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courage them, they have the command of Christ to his disciples, to go into all the world, and publish the Gospel to every creature ; as also the various promises of God's word, that the Gospel of the kingdom shall be preached in all the world. With such encouragement, all who have embarked in this work, ought to go on. To be workers together with God, is an honour, as well as a duty. Though present exertions do not produce the issue which many expect, yet, unquestionably, great good will result from them. The different Missionary Societies, will deposit the seed of the Gospel in different parts of the earth. There it will abide, and slowly vegetate during that period in which we believe God will purge his Church and visit the world. To this period we are evidently approximating, from the signs of the times. Happy is that servant, whom, when his master comes, he shall find in this way engaged in discharging his duty.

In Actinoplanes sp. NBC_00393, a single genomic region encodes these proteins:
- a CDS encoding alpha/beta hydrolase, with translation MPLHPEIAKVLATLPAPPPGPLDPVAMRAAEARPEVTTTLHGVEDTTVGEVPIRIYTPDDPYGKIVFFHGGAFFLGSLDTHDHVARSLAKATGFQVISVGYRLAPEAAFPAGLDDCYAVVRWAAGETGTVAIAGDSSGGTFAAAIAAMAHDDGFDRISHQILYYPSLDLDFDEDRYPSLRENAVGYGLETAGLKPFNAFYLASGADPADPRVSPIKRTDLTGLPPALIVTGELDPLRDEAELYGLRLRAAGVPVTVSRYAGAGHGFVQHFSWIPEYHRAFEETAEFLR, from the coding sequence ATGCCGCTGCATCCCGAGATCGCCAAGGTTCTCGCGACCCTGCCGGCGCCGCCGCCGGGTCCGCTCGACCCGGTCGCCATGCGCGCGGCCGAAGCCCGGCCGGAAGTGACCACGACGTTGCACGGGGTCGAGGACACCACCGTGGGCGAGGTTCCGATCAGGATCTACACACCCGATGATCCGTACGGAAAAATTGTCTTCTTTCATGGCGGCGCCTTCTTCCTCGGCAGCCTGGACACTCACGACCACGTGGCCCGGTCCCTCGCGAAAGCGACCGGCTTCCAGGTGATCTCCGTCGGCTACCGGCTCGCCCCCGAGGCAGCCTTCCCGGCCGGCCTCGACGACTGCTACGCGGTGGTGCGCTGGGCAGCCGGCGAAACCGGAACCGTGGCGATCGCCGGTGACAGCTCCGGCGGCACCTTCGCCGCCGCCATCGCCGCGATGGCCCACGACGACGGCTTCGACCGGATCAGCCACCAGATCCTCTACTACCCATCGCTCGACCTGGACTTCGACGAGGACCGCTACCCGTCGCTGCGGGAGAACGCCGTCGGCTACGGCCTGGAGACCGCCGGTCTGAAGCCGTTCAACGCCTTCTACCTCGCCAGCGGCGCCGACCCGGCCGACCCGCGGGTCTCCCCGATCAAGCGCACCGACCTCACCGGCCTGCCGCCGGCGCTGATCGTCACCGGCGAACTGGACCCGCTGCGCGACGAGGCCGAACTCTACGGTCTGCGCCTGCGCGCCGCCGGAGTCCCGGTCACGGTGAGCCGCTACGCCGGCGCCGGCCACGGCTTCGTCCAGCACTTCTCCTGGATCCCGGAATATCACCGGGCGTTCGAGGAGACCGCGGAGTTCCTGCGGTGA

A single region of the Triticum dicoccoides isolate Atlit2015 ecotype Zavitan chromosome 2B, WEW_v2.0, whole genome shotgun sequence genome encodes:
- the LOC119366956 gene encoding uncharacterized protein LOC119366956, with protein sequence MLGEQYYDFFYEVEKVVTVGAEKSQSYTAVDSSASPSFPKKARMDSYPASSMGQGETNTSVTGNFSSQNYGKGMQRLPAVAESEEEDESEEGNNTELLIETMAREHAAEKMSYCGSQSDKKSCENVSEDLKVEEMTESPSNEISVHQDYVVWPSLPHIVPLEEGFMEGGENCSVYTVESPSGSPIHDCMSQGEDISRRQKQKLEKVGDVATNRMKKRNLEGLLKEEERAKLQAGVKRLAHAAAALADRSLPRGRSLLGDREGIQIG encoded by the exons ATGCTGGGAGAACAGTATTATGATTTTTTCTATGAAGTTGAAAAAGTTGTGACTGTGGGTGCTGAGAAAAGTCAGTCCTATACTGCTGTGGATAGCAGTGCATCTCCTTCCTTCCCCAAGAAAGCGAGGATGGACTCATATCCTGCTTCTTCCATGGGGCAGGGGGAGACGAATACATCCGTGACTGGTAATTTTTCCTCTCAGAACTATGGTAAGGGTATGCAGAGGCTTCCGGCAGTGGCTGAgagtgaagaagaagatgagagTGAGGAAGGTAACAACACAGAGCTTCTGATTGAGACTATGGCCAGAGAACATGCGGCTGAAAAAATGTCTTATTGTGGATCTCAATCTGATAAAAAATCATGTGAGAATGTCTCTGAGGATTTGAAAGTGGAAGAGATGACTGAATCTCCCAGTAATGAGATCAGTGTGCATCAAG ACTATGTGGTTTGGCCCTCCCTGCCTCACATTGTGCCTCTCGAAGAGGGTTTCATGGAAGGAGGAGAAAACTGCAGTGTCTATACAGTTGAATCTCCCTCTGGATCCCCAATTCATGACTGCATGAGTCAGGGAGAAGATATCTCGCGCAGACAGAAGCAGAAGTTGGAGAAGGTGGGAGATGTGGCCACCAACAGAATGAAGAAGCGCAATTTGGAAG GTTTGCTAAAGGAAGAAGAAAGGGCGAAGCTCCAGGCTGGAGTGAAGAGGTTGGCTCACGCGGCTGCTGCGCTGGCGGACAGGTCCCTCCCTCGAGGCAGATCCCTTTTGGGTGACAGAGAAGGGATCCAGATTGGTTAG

A View of the Constitution of the Church of Scot
land, abridged from the second part of Dr. Hill's Theological Institutes.
(Concluded from page 298.) AFTE
FTER the general account given in the preceding number of the manner in which power is dis tributed among the judicatories of the Church of Scotland, we shall attain a more intimate knowledge of the Ecclesiastical Constitution of this country, if
we take a particular review of the objects in relation to which the judicial power is exercised.